Thank you SO MUCH for stopping by! Now check out the next stop, and have fun! And if you haven’t already, check out Lady Amber’s own fab stop. Good luck!
Going to the festival as a book reader? I have tips for you, too!!! Because really, we authors are also readers. We escape the booth and walk around looking at all the wonderful books as far as we can see. We struggle, because we need to be behind the table talking up our own books but we want to be out there admiring, thumbing through, turning over and plopping down the plastic for other peoples’ books.
So here’s how you do this. With a little preparation, you’ll have a great time and come home with exquisite reading material:
Arrive early. Parking is… a little challenging. There are buses, too, so if you take the time to do a little research, it could pay off royally. Driving down to USC from… uh… anywhere can be daunting, so know where you’re going before you get behind the wheel. Parking is $10.00.
Bring sustenance. Food is… a little expensive. April is normally warm, so bring bottled water and sunscreen. Hats are good.
Dress for comfort. Layer your clothes if the weather warrants. Walking shoes are a must.
Budget. Think about how much you want to spend, and expect to spend twice that much. Honestly, it happens! And while you’re thinking about how many books you’ll be toting home, also figure out how you’ll carry them. Some book devourers drag along those folding shopping carts. Others bring wheeled suitcases. Backpacks work, too. Booksellers may or may not have shopping bags.
Money! Bring some cash for those few vendors who are living in the dark ages. Most will take checks, and more are now accepting credit cards.
Get a map, so that you can mark booths you intend to return to. Better yet, buy the darned book when you see it the first time. And get it autographed!
Most important: Come meet the authors of MURDER, WE WROTE! Booth number will be coming soon.
Keep up with our plans by visiting our Facebook page!
For those of you into shorticons and abbreviations, this alphabet soup is the Los Angeles Times Festival of Books at the University of Southern California. (Whew; see why we shorten it?)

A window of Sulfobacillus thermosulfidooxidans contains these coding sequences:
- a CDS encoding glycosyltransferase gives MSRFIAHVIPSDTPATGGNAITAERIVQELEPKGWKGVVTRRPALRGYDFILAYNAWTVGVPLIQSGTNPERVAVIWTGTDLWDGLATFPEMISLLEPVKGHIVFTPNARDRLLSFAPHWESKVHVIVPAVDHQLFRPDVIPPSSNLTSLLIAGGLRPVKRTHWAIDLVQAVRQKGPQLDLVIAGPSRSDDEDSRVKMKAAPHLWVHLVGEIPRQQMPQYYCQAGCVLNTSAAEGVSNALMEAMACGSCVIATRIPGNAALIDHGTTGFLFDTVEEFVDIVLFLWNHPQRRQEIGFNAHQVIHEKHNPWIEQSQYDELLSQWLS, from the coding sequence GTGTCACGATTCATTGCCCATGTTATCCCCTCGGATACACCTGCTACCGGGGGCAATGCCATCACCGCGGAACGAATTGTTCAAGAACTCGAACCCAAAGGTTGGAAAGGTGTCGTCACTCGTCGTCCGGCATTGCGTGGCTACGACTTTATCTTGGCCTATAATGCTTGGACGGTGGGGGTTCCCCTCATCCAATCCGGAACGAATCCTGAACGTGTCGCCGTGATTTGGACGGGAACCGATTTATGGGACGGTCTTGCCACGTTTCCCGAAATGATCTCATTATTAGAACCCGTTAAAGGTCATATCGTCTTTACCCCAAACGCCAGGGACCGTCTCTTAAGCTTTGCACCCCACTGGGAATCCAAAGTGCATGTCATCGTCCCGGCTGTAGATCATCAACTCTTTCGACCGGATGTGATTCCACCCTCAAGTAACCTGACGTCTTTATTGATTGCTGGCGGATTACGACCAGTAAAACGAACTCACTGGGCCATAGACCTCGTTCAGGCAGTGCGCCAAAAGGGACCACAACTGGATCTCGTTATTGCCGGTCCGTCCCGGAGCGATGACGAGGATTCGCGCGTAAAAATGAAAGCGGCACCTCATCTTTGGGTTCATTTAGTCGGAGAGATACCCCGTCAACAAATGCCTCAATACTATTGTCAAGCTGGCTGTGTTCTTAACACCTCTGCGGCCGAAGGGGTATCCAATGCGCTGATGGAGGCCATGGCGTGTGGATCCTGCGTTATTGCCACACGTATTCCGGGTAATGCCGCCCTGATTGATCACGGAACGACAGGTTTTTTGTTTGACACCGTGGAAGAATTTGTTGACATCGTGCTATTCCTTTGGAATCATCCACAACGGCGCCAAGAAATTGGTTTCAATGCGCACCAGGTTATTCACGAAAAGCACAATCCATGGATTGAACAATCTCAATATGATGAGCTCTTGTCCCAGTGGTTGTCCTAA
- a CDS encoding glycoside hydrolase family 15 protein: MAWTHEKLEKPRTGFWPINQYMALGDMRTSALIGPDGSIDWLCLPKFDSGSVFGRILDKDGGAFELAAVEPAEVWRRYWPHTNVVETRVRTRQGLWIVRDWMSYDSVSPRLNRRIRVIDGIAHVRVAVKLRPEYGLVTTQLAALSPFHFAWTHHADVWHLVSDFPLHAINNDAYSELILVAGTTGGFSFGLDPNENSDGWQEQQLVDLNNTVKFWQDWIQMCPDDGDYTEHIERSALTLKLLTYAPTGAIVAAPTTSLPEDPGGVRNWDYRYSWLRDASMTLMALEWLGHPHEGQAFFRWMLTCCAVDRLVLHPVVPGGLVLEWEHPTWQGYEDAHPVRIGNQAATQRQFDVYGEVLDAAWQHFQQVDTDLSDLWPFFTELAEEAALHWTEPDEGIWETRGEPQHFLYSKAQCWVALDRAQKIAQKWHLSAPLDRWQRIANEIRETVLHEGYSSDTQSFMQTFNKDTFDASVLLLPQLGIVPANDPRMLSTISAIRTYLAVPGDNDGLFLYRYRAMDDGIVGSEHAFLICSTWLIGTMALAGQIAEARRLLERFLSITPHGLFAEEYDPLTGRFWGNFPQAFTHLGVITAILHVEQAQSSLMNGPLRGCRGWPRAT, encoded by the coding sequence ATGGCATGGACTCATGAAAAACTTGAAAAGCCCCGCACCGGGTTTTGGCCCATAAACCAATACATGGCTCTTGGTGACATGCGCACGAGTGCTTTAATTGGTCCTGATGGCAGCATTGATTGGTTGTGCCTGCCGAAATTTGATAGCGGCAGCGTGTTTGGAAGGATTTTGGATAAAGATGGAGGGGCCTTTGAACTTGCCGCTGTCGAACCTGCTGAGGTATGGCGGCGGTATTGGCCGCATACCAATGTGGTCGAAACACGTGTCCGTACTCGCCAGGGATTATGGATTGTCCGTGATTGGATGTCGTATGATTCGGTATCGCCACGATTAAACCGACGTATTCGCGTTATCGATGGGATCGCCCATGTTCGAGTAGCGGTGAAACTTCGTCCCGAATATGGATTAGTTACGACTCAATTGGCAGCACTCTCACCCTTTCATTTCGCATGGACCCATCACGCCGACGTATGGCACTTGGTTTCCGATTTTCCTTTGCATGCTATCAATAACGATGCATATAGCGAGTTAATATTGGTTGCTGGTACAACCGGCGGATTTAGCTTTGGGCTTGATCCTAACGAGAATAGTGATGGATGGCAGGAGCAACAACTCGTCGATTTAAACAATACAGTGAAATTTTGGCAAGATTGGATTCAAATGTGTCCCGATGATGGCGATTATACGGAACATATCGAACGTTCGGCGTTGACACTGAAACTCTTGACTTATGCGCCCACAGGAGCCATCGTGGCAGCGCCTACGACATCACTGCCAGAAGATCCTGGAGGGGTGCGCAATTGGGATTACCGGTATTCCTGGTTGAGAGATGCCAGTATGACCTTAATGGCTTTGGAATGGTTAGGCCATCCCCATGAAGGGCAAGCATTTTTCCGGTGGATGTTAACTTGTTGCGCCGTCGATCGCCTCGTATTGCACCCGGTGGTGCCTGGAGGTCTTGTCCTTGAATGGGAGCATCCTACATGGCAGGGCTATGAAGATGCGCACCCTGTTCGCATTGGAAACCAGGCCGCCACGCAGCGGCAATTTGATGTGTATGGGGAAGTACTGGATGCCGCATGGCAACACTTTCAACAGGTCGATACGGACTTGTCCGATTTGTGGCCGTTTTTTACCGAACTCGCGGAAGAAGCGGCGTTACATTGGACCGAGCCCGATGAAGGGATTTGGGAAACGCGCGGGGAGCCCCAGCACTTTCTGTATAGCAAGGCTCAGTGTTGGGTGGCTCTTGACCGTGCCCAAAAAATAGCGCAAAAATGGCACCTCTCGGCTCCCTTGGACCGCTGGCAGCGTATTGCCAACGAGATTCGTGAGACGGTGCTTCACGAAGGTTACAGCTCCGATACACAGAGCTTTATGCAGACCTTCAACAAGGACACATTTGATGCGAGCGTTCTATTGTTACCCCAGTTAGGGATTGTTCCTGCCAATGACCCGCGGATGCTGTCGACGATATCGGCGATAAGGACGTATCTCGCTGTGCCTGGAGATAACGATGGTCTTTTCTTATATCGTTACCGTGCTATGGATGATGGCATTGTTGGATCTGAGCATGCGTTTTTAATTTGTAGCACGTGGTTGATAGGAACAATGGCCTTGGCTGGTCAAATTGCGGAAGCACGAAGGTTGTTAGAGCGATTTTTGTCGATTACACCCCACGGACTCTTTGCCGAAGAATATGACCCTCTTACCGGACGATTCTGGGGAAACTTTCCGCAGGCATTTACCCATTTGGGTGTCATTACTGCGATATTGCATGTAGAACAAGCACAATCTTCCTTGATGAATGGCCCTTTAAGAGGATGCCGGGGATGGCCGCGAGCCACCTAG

This will be my sixth or seventh year at this crazy, fabulous book event. With the popularity of small press and the influx of indie author/publishers, it’s a great place to pool resources in order to get in the door of an otherwise very pricey venue. This year, there will be NINE of us in the MURDER, WE WROTE booths, hawking all kinds of mysteries.
Authors: Going to exhibit for the first time? Here are some tips to help you prepare for the weekend!
- Promote in advance. Let people know, via blog, Facebook, Twitter—all the usual places—that you’re be there rubbing literary shoulders with such greats as [last year] Joseph Wambaugh, Anne Perry, Lee Goldberg, Gary Phillips, to name of few. When you get your booth number, broadcast it.
- Acquire giveaways. Pens, bookmarks, notepads, any number of small, inexpensive promo items you can easily get into readers’ hands. Look for things that might tie in to your book(s).
- Get a couple of cheap bookstands – Michael’s or even Wal-Mart has small stands that are sometimes sold as plate stands. Arrange your books attractively; go out in front and look at your spot, make sure it’s not so busy your visitors will go cross-eyed trying to see it all.
- Think about money: will you accept checks? Cash? You’ll need change for those first few buyers who hand you a $20.00. Credit Card? Check out “The Square” or “GoPayment” online for details on small card devices that will attach to your smart phone.
- Dress the part. You are not a visitor, a student, a street bum; look how you would expect a professional author to look. Promo t-shirt is okay, or even dressing as one of your characters. Inspire conversation!
Keep up with our plans by visiting our Facebook page!
Next up: How to survive the event and even make money!
Today I renewed my vow to raise a bunch of money for the American Cancer Society. I’m ready to hit the ground running! Team Check ‘Em Out is poised to break our record this year by building our team, trying new ways to fundraise, restaurant nights, dessert sales, percentage donations, and good old fashioned bowling-alley-panhandling! Hey, we’re not proud!
Well, actually, we are. We have a great team of dedicated, passionate and motivated members, each with a personal reason to fight this horrendous disease. Sadly, our Reasons to Relay still grow with each coming year, but we remain confident that our efforts will be rewarded someday.
Planning will soon begin for our SIXTH ANNUAL wine tasting,
POP A CORK FOR A CURE!
This awesome event will be held in early May, date TBD — but you can bet we’ll let you know. In the meantime, I’m humbly accepting donations at my Relay page. Donations of $100 or more will get you an autographed copy of my latest book–but I’d take just your Starbuck’s money for a couple of weeks, too!
Who’s with me?